Running the 2021 Tour de France in COVID-safe fashion

The organisation that runs the Tour de France - the Amaury Sports Organisation (ASO) - has released a tough set of rules that are designed to prevent the spread of COVID at the Tour de France, a year on from an event that saw no riders infected during the racing.

107th Tour de France 2020 - Stage 16

Primoz Roglic removes his face mask just prior to the start of Stage 16 of the 2020 Tour de France. Source: Getty

2020 saw the coronavirus pandemic sweep the world, with the Tour de France not immune from its consequences, delayed until August in a re-jigging of the cycling season.

Even that start was plagued with difficulties, as case numbers rocketed up in the regions containing the start and finish of the Tour - the Alpes-Maritime and the greater Paris areas both hotspots for the virus. 

A few cases ahead of the race within the 'race bubble' foretold problems ahead, but the Tour de France had a charmed run to Paris, with no active cases in the peloton, though race director Christian Prudhomme and several team staff did test positive and had to isolate from the race.


In 2021, ASO have maintained a focus on prevention of the spread of infection, though the spread of the virus within France is significantly reduced from the worst levels of case spread.

French cases are below 1,000 new infections a day, but with the Tour de France peloton and staff hailing from all around the world, strict precautions are still necessary.

Returning in 2021, the system of a strict 'race bubble', without interaction from anyone outside the prescribed list of riders, team staff, officials and the in-race organisation.

From the directive issued to attendees at the Tour de France, 'Strict health and sanitary measures will be applied for the relevant people within the bubble so as to guarantee their protection and limit as much as possible any interaction with other people outside this bubble'.

Beyond the race bubble, the travelling logistical organisation of the Tour de France, including staff, media, sponsors and the Tour caravan will all undergo tests and interact within specified Tour de France areas that will avoid contact with anyone within the race bubble.

Accredited persons must comply with additional health measures: compulsory pre-race tests, protective measures and social distancing while in Tour de France areas, though these people are not separated from the public.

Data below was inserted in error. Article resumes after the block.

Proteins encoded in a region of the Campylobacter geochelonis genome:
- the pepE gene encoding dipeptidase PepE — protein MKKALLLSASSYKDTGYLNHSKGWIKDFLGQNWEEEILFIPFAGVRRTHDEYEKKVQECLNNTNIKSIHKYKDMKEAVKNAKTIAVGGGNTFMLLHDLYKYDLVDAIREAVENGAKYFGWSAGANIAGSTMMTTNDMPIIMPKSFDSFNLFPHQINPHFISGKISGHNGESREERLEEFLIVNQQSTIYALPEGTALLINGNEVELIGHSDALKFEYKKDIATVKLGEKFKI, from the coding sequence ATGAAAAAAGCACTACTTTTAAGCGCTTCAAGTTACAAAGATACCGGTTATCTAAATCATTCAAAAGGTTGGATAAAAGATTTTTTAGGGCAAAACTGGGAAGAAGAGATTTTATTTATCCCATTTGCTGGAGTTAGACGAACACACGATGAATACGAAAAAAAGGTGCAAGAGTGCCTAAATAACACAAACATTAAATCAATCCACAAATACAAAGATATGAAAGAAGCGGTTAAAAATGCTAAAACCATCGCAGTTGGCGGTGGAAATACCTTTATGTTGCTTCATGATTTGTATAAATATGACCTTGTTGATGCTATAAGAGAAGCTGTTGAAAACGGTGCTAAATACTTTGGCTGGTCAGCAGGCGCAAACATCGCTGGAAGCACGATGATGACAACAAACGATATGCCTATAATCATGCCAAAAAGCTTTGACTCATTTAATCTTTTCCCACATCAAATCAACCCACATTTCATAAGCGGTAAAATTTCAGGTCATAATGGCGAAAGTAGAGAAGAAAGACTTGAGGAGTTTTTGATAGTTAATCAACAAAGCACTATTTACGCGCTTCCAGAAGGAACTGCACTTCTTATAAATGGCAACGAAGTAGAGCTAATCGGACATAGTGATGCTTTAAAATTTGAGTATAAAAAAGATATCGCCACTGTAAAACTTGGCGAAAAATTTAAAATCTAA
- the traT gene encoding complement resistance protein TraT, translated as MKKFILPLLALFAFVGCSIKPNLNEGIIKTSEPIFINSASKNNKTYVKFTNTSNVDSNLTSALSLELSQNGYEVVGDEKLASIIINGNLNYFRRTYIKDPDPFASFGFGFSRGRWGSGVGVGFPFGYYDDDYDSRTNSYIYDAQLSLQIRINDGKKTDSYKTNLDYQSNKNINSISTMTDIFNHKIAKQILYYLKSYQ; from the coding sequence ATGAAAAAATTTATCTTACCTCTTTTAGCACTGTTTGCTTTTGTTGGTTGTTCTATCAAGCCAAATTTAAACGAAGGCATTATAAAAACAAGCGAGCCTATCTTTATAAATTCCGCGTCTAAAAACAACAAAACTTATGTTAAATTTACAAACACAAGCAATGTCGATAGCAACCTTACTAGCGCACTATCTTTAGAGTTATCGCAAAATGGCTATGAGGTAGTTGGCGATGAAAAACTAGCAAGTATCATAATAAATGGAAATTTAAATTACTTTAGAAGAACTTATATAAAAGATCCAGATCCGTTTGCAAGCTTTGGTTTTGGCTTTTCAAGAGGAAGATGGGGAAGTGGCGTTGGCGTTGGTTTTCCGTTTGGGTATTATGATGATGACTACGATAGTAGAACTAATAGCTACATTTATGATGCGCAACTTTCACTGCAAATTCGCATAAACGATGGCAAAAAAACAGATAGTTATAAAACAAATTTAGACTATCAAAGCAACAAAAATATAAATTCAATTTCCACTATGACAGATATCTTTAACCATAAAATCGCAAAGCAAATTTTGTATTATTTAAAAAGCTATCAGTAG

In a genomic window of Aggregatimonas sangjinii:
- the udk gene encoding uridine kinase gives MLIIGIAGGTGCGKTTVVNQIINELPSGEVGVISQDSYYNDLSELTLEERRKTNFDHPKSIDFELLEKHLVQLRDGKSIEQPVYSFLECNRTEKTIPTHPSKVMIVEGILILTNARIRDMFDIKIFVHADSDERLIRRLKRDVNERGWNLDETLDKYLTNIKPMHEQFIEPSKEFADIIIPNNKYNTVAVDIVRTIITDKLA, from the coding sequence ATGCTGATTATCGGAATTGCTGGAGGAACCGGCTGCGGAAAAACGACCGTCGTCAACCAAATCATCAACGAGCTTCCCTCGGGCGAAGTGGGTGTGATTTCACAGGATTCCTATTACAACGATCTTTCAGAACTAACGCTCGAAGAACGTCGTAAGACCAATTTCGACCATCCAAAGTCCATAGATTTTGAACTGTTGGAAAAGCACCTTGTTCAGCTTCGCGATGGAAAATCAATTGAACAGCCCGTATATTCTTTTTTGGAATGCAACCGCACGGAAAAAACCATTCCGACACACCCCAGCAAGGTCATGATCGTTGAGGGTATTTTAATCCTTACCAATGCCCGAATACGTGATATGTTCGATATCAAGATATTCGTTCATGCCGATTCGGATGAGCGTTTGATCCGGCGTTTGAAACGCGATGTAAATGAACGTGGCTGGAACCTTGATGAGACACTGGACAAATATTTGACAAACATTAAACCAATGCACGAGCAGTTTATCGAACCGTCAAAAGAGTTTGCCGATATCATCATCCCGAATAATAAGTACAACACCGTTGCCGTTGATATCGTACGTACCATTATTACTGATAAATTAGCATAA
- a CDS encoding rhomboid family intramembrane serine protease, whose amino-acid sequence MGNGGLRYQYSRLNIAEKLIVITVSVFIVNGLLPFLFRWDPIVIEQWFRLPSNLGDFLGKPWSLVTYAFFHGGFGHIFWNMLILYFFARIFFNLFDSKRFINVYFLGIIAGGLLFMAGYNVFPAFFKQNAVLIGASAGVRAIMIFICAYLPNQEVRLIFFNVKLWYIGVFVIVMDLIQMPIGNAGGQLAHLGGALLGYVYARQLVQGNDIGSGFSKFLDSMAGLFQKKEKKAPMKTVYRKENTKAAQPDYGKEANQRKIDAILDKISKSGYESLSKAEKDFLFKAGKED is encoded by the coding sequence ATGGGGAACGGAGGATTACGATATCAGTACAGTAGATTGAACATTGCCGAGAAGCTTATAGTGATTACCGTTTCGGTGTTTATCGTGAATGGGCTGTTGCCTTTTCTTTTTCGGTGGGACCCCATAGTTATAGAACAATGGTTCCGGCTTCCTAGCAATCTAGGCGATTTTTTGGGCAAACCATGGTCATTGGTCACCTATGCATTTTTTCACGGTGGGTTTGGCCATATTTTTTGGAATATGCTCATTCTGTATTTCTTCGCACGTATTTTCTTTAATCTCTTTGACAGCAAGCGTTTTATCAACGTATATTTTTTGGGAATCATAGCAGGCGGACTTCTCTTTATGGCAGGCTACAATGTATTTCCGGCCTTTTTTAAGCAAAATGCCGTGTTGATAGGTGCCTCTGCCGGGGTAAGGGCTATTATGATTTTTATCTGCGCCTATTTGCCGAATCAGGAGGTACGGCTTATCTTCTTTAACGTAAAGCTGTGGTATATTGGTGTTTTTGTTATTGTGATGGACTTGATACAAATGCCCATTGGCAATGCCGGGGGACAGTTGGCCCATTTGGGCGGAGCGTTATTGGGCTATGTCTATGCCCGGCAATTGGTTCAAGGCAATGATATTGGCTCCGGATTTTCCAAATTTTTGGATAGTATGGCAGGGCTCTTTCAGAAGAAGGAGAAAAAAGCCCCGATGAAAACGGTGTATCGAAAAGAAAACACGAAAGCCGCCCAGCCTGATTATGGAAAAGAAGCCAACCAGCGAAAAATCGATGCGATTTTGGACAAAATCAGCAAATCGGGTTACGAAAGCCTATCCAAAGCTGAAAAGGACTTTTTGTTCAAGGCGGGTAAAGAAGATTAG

For both the race bubble and the accredited Tour de France workers, either a negative test less than 72 hours before the race or proof of vaccination will be required for entry to the Tour. 

The vaccines accepted by France are the ones recognised by the European Medicines Agency: Pfizer, Moderna, AstraZeneca and Johnson & Johnson.

The public who attend the Tour de France by the roadside aren't being explicitly asked to stay away from the race route this year and instead supporters 'will be invited to respect the protective and social distancing measures in force'.

A mobile prevention team will be present along the race course and a public awareness campaign will be launched by the Tour de France.

There may be a hiccup with the race route heading into Andorra for Stage 15, and while tests won't be required for entry into the country, subsequent re-entry to France will require a negative PCR or Antigen test 72 hours before arrival back in France.

That will see a mass re-testing of the Tour de France organisation during the second rest day.

Hygienic measures will be observed in all areas controlled by the Tour de France, with face masks mandatory in accredited areas as well as in vehicles carrying two or more people. 

No third parties (e.g. family and friends) can be invited to the Tour de France areas at the start or finish of the stages this year.

In addition to the preventative measures, a special COVID-19 task force - including an infection specialist and set up under the control of the medical chief of the Tour de France - will be on-site during the event.

A mobile laboratory will be available to carry out tests during the Tour de France if necessary in case of symptoms.

In what is a complicated event to operate, let alone when adding the additional protocols required for COVID-19 prevention, it's apparent that the ASO are having to institute stringent measures to run such a large, moving event again successfully. 

Every moment of the 2021 Tour de France will be live on SBS, with the ŠKODA Tour Tracker app, SBS television, SBS On Demand and SBS Cycling Central the places to be to catch all the pulsating action from France from June 26 to July 18.

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4 min read
Published 15 June 2021 at 1:06pm
By SBS Cycling Central
Source: SBS